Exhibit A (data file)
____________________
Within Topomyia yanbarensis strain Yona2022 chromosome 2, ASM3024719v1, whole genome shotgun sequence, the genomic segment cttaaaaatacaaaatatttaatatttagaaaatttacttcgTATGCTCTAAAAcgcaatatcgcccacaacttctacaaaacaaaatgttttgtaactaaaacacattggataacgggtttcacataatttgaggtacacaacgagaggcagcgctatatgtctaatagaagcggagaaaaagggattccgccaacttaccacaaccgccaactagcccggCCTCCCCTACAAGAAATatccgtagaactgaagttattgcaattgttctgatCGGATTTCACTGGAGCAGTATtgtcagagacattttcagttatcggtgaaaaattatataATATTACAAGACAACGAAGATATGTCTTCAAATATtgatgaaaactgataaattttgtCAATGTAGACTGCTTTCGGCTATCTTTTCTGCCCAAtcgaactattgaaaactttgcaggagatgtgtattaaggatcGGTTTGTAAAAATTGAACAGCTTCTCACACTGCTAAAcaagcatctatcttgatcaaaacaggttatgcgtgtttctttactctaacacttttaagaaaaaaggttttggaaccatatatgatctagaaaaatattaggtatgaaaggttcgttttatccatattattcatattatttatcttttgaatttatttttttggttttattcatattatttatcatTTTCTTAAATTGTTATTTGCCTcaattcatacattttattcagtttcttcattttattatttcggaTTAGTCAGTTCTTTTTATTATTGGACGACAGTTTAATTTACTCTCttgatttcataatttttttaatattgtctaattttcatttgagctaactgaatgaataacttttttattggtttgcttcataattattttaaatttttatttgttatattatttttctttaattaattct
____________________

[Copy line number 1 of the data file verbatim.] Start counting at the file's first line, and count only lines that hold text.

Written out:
Within Topomyia yanbarensis strain Yona2022 chromosome 2, ASM3024719v1, whole genome shotgun sequence, the genomic segment cttaaaaatacaaaatatttaatatttagaaaatttacttcgTATGCTCTAAAAcgcaatatcgcccacaacttctacaaaacaaaatgttttgtaactaaaacacattggataacgggtttcacataatttgaggtacacaacgagaggcagcgctatatgtctaatagaagcggagaaaaagggattccgccaacttaccacaaccgccaactagcccggCCTCCCCTACAAGAAATatccgtagaactgaagttattgcaattgttctgatCGGATTTCACTGGAGCAGTATtgtcagagacattttcagttatcggtgaaaaattatataATATTACAAGACAACGAAGATATGTCTTCAAATATtgatgaaaactgataaattttgtCAATGTAGACTGCTTTCGGCTATCTTTTCTGCCCAAtcgaactattgaaaactttgcaggagatgtgtattaaggatcGGTTTGTAAAAATTGAACAGCTTCTCACACTGCTAAAcaagcatctatcttgatcaaaacaggttatgcgtgtttctttactctaacacttttaagaaaaaaggttttggaaccatatatgatctagaaaaatattaggtatgaaaggttcgttttatccatattattcatattatttatcttttgaatttatttttttggttttattcatattatttatcatTTTCTTAAATTGTTATTTGCCTcaattcatacattttattcagtttcttcattttattatttcggaTTAGTCAGTTCTTTTTATTATTGGACGACAGTTTAATTTACTCTCttgatttcataatttttttaatattgtctaattttcatttgagctaactgaatgaataacttttttattggtttgcttcataattattttaaatttttatttgttatattatttttctttaattaattct